Thursday, February 18, 2010

Saving Joe

Some people just work too hard. Joe is one of them, Thank God, So, we’ve conspired with his lady, Heather to get him to take a couple days of R&R and of course “A Turkey Dinner”. We’re off and sailing to do a little snorkeling, turkey feasting and taking Captain Morgan along for the ride.


Could life get any better? A genny that runs, good food, good fun and great new friends

Save the Turkey

All boats love those quiet, peaceful anchorages. We were enjoying just such a bay when we heard a sound that cruisers everywhere dread. Rattle, clank, clank, rattle, rattle and then smoke. The Generator! We’re still quick on our feet for old guys and had her shut down almost before we could gasp “ Oh No” We’ve been working on all the self sufficiency stuff and so have 2 great new solar panels which will keep all our house batteries topped up. BUT… the refrigeration runs strictly off the genny. What were the original owners thinking, a great 140 Hp Yanmar turbo main engine and it doesn’t charge anything but it’s own start battery.


Back to that fridge/freezer problem, Ice, let’s load her up, pile the top of the fridge and freezer with pillows and head back to Crown Bay Marina and find Joe and Chris.

We were just cruising into the channel when we spotted Joe and said “Save our Turkey”

Good news (the Genny) wasn’t dead, just sick. A slow salt water drip at a clamp on the non service side had caused major corrosion and totally blew the manifold. Joe’s amazing and five days later we’re up and running again.

Yeah!!! Way down in the bottom of the freezer the steak, chicken and The Turkey are still frozen solid. Joe has saved the day.

Saturday, February 6, 2010

The Race is On

With all these beautiful Bays, you’d think there’d be lots of spots to drop an anchor. Not so. First, there’s only so much room for boats to swing around in the wind and clear everyone on a 360 degree radius. Then there’s the mooring ball problem. In most of the popular bays, mooring balls have been anchored to the ocean floor, with a float attached, so a boat can come along, grab the float, tie a line and be instantly secure, needing a little less room than is needed to swing on an anchor. Sounds ideal, right? Except that the owner of the balls wants to collect $25.00 per night per ball in the British side of the islands; when anchoring is free. If there are 50 balls taking up the whole bay, leaving no room to anchor, then that owner is making a cool $1,250.00 per night x 7 days a week. Not bad when the ocean is free.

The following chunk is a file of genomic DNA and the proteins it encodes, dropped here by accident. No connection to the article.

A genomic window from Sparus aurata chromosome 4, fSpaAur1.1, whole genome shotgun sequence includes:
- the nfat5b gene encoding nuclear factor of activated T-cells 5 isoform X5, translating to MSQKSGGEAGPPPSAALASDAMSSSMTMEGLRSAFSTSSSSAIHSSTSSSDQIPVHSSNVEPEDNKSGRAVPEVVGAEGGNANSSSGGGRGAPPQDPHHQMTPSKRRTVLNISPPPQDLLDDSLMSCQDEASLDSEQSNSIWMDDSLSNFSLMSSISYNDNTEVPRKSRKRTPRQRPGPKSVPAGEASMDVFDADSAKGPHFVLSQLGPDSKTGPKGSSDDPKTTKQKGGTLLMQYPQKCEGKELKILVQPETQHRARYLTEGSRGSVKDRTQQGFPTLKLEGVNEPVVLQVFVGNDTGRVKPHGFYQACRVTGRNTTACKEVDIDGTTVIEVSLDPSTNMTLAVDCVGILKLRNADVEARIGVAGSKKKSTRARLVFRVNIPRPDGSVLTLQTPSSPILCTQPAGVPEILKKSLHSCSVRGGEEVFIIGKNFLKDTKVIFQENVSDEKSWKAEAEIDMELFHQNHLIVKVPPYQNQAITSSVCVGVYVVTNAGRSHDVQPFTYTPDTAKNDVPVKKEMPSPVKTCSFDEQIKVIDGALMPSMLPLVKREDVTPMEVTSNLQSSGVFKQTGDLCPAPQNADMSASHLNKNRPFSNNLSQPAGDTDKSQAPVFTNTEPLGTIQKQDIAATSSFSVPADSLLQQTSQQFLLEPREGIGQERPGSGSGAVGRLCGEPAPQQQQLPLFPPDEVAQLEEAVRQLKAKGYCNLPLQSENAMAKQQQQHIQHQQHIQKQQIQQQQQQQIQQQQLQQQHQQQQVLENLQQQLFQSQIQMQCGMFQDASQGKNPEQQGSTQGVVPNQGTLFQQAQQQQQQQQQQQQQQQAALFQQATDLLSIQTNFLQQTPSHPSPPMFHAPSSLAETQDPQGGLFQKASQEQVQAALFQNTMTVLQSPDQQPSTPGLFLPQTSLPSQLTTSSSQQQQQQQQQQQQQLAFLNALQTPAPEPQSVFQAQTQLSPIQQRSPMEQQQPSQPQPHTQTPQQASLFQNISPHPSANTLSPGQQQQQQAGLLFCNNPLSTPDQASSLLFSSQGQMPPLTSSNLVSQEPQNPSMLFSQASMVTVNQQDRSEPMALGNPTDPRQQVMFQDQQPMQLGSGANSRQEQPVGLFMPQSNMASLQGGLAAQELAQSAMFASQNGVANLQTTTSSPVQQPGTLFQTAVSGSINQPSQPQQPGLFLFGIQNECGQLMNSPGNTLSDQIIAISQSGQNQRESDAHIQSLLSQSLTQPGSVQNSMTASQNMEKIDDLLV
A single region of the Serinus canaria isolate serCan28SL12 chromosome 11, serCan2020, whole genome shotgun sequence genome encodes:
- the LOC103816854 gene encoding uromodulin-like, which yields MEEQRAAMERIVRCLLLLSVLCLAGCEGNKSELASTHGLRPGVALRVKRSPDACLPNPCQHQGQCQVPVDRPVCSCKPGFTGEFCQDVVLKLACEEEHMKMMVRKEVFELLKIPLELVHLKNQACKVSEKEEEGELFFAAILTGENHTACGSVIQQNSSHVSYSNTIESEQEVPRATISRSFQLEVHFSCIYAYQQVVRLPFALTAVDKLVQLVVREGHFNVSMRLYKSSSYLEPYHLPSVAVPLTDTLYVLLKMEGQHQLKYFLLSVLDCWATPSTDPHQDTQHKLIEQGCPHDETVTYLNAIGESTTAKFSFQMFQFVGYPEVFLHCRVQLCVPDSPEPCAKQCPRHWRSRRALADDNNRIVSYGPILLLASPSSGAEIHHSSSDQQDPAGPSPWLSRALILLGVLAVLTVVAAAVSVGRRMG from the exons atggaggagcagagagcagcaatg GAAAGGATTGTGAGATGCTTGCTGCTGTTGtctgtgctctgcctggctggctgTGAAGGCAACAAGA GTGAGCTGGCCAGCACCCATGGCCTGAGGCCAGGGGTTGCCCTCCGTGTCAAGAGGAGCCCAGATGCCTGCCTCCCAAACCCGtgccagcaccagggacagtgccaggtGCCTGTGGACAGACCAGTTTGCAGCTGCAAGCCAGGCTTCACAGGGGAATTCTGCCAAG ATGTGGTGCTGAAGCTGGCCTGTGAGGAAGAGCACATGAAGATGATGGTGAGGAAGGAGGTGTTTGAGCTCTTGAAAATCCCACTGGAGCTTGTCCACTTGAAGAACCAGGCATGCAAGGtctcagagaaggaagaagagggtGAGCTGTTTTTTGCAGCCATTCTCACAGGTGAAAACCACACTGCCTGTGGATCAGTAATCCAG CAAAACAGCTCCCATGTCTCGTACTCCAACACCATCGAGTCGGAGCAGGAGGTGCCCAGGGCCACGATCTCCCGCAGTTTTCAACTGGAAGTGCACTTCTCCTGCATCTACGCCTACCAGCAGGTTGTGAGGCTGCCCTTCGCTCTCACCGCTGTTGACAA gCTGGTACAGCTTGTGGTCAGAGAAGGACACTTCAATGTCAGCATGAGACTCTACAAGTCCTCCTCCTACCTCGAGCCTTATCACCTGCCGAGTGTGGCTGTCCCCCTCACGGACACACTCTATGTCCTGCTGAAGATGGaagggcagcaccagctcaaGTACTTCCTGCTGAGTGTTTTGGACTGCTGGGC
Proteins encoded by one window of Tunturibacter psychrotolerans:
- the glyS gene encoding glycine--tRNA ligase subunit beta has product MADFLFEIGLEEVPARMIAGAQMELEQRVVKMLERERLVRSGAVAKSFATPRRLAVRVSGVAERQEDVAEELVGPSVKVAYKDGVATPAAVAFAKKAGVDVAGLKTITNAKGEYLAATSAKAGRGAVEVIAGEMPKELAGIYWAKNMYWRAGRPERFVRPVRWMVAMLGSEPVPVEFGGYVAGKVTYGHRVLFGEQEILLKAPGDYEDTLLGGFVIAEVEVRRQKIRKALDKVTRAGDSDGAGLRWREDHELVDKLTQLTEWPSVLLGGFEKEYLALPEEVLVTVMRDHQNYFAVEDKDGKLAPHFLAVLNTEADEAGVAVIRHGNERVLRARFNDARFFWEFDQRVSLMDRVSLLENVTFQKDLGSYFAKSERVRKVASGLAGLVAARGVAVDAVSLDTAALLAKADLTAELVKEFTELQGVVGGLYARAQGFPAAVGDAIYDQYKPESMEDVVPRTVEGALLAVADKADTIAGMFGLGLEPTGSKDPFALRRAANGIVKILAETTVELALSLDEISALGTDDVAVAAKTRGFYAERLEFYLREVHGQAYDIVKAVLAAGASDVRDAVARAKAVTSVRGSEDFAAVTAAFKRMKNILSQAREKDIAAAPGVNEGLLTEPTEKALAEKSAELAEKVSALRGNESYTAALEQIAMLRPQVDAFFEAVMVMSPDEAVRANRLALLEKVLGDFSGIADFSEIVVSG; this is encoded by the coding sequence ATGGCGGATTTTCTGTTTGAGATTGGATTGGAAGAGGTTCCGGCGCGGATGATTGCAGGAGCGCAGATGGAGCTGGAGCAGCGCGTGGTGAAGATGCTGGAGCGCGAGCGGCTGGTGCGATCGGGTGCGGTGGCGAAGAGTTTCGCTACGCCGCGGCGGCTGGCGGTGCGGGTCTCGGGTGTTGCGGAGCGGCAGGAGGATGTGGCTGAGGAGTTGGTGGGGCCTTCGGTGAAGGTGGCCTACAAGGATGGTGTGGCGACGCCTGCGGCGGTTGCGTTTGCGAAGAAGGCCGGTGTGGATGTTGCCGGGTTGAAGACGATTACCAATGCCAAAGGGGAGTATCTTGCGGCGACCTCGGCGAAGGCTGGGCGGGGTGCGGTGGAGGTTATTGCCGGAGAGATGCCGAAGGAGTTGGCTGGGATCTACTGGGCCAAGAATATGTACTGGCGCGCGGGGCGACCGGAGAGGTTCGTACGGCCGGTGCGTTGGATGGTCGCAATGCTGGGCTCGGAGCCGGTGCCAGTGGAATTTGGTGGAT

The National Park services on the US side, have also jumped on this as a means to protect some of the coral in the bays from the damage of anchor chains, but at least their cost is just to cover installation and maintenance, at $15.00 per night, or only $7.50 for Golden Ager old farts like us!

And So, The Race is On. The channels are filled with boats under sail, throughout the early part of the day, but come 2:30- 3 pm the question is where to spend the night…. Which bay would be tonight’s choice?

After an afternoon out sailing, we chose Leinster Bay, on St John, for its low cost park ball, calm waters and great snorkeling.

Caught

Fishing’s a wonderful pastime aboard a boat, after all, the water with the fish in it is right there underneath you. So Gord thru the line out. Next thing we know 2 of those little shark-looking fish are giving his lure a hard time. He fights, he loses and it gets away. With the fishing rod propped in the flag-pole holder, we go off to bed. About 5 am there’s a bit of commotion -- Oh no, someone’s on our boat! Pirates, Dinghy thieves, What??


Nope, that fish that thought he’d got away, came back for a second look-see and wasn’t so lucky the second time around. Gord heard the commotion and went au-naturel to investigate. I myself slept right thru it all.

When I awoke, he announced the prize he had caught for dinner that night. What do you mean shark? That terrible menacing looking one we saw several times stalking us directly beneath the boat!.

Turns out it’s called a Remora, or shark-sucker.

The weird suction cups on its head are used for attaching itself to sharks, turtles, large fish, skin divers (Oh Gross) and boat bottoms, where it feasts off the leftover scraps of its host fish. I guess it hopes the skin diver will drop a twinkie or something. I hate to think what he’s getting from the bottom of our boat -- Yuck!

Anyway, he’s about 3 ft long and very ugly! Gord ate him, for supper, \I refused.
Sailboat owners Gord and Sue aboard their 55' Whitby Ketch "Ocean Wings" share their adventures and travels as they start their retirement, living their dream of seeing the world from oceanside.
Ocean Wings is a recent purchase and our first foray into the Sailing Lifestyle. We're excited and a little scared. Join us in our adventure.